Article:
Is it a bird? Is it a plane? Nope, it’s a former A-lister on the road back. Sopranos veteran Allen Coulter coaxed Affleck’s career back to life with this noirish biopic of TV Superman, George Reeves. Affleck gained 20lbs to play the ‘60s telly Man of Steel (there goes the whole “faster than a speeding bullet” thing) and gains a weighty soul, too. Reeves’ death – murder or suicide? – is played in reverse, with Affleck stripping layers off a man whose complexity and melancholy demand a gravitas not required for, say, Armageddon. It’s a fascinatingly meta role for an actor who’s always been at odds with his own fame. In a not-entirely-coincidental case of life imitating art, Affleck really gets his teeth into a man who tried to find balance between the white heat of celebrity and the demands of his craft. Succcessfully, too. He won the Best Actor award in Venice.
Steering his brother Casey into darker terrority as a P.I. on the case of a missing four year-old and floundering way out of his depth, Ben Affleck completed his rehabilitation by directing a sombre, gloss-free procedural that, thanks to his taut direction, grips from the get-go. He shared scripting duties with writing partner Aaron Stockhard (his Beantime pal and collaborator on Good Will Hunting) and injects Dennis Lehane’s novel with his own experience of south Boston’s blue-collar tenements. Uncomfortable parallels with the Madeleine McCann case gave the film extra resonance on this side of the pond – and pushed back its release – but the twists keep you guessing and make this more than worth a look. One to make Mama Affleck glow with pride.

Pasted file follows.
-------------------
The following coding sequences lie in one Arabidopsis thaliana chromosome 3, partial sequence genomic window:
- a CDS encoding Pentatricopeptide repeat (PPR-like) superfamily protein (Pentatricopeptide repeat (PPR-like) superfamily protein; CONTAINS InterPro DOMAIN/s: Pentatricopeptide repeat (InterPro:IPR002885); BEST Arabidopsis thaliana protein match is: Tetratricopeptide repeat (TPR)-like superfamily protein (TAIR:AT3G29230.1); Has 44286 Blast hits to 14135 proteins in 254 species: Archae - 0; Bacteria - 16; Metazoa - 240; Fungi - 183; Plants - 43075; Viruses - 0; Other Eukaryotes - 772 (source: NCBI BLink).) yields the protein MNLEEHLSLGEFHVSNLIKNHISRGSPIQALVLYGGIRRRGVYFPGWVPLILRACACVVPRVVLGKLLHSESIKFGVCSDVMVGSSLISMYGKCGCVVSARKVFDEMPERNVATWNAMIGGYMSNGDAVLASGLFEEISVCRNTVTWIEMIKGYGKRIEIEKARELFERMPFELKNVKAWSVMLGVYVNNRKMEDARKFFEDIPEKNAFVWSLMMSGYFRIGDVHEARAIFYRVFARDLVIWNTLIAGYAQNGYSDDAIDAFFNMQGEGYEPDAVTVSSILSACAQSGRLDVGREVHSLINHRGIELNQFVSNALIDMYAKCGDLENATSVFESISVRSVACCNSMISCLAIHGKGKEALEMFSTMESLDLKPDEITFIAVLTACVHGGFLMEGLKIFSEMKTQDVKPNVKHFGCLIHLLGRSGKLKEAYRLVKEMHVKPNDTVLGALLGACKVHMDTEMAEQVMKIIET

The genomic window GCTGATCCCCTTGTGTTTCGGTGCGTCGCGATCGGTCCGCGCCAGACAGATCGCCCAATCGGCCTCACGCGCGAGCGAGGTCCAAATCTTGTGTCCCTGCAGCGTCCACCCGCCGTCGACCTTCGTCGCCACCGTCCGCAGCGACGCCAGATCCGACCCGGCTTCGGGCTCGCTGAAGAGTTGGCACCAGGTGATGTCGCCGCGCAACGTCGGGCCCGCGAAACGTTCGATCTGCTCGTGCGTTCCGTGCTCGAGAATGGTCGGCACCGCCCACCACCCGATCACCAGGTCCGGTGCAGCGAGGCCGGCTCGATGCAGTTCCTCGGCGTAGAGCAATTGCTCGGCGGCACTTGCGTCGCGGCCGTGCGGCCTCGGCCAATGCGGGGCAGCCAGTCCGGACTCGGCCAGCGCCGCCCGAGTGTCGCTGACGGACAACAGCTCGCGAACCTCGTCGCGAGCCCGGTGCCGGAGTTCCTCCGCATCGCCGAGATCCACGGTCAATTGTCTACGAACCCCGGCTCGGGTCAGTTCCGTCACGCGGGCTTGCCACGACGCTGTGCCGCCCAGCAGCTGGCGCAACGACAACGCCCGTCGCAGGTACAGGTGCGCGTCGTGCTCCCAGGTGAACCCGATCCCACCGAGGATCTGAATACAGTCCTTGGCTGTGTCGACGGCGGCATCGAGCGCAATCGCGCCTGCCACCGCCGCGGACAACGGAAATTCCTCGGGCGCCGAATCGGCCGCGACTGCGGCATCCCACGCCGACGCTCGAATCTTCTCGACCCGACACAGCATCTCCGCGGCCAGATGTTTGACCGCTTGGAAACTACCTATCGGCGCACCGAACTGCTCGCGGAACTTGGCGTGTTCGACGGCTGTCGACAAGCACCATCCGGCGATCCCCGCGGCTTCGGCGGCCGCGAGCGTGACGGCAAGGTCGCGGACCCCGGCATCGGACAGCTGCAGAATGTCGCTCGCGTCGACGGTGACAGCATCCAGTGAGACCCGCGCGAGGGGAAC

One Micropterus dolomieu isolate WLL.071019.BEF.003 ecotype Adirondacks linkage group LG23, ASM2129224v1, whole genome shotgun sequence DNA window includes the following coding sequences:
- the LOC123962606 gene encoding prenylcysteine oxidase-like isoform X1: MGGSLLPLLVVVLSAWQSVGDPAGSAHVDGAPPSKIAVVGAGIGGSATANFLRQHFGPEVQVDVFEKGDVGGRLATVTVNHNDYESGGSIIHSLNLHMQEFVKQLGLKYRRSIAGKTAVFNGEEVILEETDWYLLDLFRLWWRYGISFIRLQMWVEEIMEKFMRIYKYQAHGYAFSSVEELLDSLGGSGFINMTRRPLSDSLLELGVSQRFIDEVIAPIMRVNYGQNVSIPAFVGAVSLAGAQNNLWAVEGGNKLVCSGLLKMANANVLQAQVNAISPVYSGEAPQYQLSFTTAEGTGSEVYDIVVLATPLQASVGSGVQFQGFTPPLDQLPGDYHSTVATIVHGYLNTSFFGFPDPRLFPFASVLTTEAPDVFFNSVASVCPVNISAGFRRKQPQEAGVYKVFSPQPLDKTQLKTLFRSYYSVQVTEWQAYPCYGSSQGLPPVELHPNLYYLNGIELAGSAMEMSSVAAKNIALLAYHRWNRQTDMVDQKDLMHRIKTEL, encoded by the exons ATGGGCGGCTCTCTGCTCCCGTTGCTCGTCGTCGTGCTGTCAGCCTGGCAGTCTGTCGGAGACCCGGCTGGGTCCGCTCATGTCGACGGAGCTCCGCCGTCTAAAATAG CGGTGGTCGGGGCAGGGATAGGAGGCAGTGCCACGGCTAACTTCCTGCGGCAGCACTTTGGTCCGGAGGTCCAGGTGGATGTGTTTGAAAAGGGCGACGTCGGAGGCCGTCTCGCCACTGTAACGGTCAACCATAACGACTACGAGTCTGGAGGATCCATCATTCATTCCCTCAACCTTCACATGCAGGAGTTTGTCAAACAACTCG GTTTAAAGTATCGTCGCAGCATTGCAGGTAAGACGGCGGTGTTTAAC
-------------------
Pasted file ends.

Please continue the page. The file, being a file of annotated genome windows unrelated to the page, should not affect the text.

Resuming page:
Excellent as Congressman Stephen Collins, a role David Morrissey seemed to have defined in the BBC miniseries, Affleck is in his comfort zone as a sharp-suited political crusader with a tragic flaw. That’s not to underplay a role that definitely pushes him – witness the scene when Collins learns of Sonia Baker’s death, played with expertly muted emotion – or downplay his success in more than holding his own in his scenes with Russell Crowe (crumpled crime reporter Cal McCaffrey). In limited screentime, he’s terrific as a man whose weaknesses set him at odds with his friend, his wife and his own ideals. We’re still not sure quite how Stephen Collins could be college pals with Cal McCaffrey, a man eight years older than him, but we’ll let that slide.